A Deep Dive into the Drone Vertical
What will the future look like?
With all of the innovations being developed today, people often wonder what our near future will look like and which technologies will be implemented on a large scale to simplify and improve our lives. Let me paint a picture…
It is the year 2035 and Bob is looking forward to visiting his friend Alice. Upon waking, he goes into the bathroom to brush his teeth and receives the latest news through his bathroom mirror. Bob lives in Paris but Alice lives in Amsterdam in a house built using 3D-printer technology. Bob could arrive at Alice’s house using an autonomous car service or take a drone helicopter taxi. But instead of traveling for six hours, he decides to use the Hyperloop and pay for his ticket with Bitcoin. Traveling by Hyperloop will only take 30 minutes! At the Hyperloop station, a Humanoid robot preps Bob for his ride by giving him specific details. When Bob arrives, Alice is bed bound due to an unfortunate electric scooter accident. But she pre-approved Bob’s entrance to her home using his smartphone so Alice doesn’t have to trouble herself.
So what do you think? Does this slice of the future seem possible to you? I certainly believe it is; developers are already working on developing and tweaking all of these solutions. So it’s quite possible that they will be regulated and implemented into our society in the next 20 years. Let’s take a look at recent developments in the drone industry with an emphasis on projects that may change our lives for the better. To get everyone up to speed, I’ll provide a brief history of drones.
The first drone or unmanned aerial vehicle (UAV) was created by the Austrian military during World War I. The idea was to fill unmanned balloons with bombs and have them explode in the enemy’s territory. Unfortunately for the Austrians, the plan somewhat backfired when some of the balloons exploded in their own lines, killing several Austrian soldiers.
After being used my military-based operations for about a century, drones began to gain popularity in other fields and became more than just a warfare product. The consumer market greatly expanded as the quality of drones and added features consistently improved with ‘unicorn’ startup DJI leading the way. Over the years, drone technology has been introduced into various types of industries (discussed below), and the total market capitalization of commercial applications is over $ 127 billion U.S.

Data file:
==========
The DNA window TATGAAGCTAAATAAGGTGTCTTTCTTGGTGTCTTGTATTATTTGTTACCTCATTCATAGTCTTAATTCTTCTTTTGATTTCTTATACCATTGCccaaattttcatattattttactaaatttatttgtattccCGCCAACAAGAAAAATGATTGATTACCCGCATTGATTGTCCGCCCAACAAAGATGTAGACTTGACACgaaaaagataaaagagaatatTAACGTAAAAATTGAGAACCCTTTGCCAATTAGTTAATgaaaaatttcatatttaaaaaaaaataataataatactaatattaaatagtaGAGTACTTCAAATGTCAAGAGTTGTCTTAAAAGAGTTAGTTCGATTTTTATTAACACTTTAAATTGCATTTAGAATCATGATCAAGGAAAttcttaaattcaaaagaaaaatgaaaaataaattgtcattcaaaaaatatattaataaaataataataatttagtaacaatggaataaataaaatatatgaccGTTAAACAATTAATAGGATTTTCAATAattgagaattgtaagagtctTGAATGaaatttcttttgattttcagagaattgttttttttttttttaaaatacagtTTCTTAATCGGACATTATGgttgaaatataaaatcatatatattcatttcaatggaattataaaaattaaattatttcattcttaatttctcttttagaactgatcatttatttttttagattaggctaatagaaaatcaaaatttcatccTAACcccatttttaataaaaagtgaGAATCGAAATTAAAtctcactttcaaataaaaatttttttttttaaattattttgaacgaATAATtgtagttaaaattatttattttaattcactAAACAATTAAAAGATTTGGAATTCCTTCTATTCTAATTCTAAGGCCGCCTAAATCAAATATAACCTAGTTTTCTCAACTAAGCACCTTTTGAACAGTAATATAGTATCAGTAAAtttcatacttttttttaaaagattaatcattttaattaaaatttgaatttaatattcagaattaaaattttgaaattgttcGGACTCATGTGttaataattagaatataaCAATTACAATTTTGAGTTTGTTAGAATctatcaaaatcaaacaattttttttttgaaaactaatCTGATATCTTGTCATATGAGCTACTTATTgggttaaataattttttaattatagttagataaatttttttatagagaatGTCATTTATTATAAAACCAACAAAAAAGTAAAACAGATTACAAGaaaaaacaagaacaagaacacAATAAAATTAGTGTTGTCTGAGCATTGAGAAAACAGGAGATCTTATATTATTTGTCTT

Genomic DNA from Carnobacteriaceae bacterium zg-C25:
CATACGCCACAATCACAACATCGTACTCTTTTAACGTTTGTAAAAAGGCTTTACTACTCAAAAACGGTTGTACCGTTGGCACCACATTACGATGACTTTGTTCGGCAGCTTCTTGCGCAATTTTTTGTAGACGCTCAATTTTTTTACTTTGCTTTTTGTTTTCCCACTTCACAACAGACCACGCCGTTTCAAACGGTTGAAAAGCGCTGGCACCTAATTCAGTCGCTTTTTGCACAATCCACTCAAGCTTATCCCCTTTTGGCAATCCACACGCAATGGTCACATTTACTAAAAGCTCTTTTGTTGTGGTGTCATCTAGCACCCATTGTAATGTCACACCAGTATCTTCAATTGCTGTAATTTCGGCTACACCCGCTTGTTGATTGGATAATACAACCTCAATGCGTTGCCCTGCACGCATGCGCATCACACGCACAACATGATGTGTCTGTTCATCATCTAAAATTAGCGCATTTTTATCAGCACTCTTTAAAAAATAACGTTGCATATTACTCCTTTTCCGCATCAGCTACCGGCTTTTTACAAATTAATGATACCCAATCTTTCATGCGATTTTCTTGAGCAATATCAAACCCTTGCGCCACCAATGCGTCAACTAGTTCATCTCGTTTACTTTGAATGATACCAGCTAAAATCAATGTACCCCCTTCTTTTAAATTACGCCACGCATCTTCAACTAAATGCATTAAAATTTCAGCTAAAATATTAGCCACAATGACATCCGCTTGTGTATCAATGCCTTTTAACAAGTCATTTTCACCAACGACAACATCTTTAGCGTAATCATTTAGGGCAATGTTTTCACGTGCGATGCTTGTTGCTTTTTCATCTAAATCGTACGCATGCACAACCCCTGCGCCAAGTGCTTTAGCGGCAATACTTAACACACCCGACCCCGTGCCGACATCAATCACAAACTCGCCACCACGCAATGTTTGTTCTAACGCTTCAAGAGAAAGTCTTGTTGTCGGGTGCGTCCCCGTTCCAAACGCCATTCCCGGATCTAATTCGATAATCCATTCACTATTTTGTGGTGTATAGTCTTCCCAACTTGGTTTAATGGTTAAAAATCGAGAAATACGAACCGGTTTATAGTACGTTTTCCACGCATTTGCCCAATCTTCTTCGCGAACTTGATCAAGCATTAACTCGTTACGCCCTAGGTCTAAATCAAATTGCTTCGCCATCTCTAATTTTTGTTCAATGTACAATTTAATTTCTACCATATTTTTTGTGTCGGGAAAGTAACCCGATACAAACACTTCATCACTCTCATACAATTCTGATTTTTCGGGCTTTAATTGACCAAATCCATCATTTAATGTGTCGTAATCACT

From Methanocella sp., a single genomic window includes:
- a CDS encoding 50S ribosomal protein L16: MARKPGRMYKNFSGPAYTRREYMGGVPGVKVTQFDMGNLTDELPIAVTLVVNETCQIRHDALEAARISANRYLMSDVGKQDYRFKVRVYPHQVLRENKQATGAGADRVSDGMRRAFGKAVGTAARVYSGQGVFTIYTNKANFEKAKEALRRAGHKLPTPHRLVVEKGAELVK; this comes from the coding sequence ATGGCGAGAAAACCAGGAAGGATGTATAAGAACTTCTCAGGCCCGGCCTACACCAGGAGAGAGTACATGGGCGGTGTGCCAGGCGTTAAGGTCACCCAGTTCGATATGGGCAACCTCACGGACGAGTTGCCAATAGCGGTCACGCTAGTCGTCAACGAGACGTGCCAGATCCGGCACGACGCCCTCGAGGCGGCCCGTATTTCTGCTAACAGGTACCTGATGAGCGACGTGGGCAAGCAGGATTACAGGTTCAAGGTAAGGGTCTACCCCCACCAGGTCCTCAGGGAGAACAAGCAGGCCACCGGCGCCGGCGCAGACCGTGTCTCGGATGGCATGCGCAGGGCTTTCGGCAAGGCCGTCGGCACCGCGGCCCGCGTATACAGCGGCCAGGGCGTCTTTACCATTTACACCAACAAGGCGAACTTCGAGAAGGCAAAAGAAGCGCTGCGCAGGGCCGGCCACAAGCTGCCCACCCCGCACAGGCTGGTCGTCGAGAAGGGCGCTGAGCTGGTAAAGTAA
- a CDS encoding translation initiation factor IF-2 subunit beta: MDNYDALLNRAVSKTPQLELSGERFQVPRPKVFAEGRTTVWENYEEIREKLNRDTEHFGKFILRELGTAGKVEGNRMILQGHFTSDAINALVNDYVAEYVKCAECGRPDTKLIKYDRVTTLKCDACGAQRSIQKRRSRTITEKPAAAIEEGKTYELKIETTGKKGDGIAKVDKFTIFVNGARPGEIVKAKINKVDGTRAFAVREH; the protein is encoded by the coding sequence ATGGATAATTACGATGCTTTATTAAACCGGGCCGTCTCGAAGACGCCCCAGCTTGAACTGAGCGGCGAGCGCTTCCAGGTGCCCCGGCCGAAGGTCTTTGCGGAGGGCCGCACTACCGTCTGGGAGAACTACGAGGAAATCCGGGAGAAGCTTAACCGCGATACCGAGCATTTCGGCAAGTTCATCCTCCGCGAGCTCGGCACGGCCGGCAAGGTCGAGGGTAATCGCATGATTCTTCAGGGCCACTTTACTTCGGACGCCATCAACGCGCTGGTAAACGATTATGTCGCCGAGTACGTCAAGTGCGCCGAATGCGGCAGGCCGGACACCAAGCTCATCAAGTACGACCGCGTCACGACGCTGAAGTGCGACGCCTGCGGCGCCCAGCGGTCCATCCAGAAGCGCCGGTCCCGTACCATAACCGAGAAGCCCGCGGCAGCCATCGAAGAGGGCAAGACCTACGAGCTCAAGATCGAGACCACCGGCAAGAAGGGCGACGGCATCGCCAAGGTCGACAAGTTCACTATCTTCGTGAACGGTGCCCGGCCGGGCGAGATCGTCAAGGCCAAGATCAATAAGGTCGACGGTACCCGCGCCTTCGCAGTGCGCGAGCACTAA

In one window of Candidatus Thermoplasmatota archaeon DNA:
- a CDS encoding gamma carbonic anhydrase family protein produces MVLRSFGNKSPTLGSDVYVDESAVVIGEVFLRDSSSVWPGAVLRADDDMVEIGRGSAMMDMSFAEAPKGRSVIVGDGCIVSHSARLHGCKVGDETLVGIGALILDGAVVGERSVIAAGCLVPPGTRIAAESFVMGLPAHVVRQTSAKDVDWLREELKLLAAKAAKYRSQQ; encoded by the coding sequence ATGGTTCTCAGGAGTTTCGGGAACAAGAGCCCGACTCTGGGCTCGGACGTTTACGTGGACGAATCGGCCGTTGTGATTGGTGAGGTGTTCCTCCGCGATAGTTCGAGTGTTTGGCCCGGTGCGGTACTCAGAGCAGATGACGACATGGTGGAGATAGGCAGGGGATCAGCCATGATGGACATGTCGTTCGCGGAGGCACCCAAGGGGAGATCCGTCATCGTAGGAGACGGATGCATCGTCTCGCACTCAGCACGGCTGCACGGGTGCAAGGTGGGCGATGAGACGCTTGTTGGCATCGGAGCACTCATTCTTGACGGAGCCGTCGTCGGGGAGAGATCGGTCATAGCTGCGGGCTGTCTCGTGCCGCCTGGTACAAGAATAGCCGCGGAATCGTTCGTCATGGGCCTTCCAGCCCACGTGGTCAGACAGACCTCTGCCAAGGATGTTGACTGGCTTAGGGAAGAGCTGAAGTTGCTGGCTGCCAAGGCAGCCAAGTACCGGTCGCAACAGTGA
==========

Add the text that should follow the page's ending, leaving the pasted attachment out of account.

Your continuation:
Drones have also become a part of social interactions as well through the countless drone competitions in which participants fly a specific parkour to become the best UAV-racer.
To provide developers, manufacturers, and end-users guidelines on how to handle these air-based robots, several countries have already implemented legislation regarding operating a drone.
The drone industry has entered the specialization phase which allows for various verticals to emerge. Let’s take a look at different industries where drones are implemented in various business models.
Transportation and Delivery Sector
The steady pace of urbanization in big cities around the world means massive traffic congestions, which no one likes! The number of cars on the road increases every day, leading to more traffic accidents and casualties. Luckily, various companies are trying to solve these issues by offering innovative solutions. Passenger drone project Volocopter has already finished a successful pilot study in Dubai. And Chinese manufacturer Ehang is also ready to offer its passenger drone to the public.
Amazon has officially started piloting Amazon Air, a delivery system whose goal is to deliver packages up to five pounds in 30 minutes or less using drones! As Amazon claims, “It looks like science fiction, but it’s real. One day, seeing Prime Air vehicles will be as normal as seeing mail trucks on the road.”
Supplying survivors of natural disasters with emergency aid kits has become easier with the help of cargo drones. Californian startup Matternet sent its cargo drones filled with food and medicine to Haiti after the country’s massive destructive earthquake back in 2010. And the United Nations World Food Program is a firm believer in deploying cargo drones to help feed those stuck in war zones.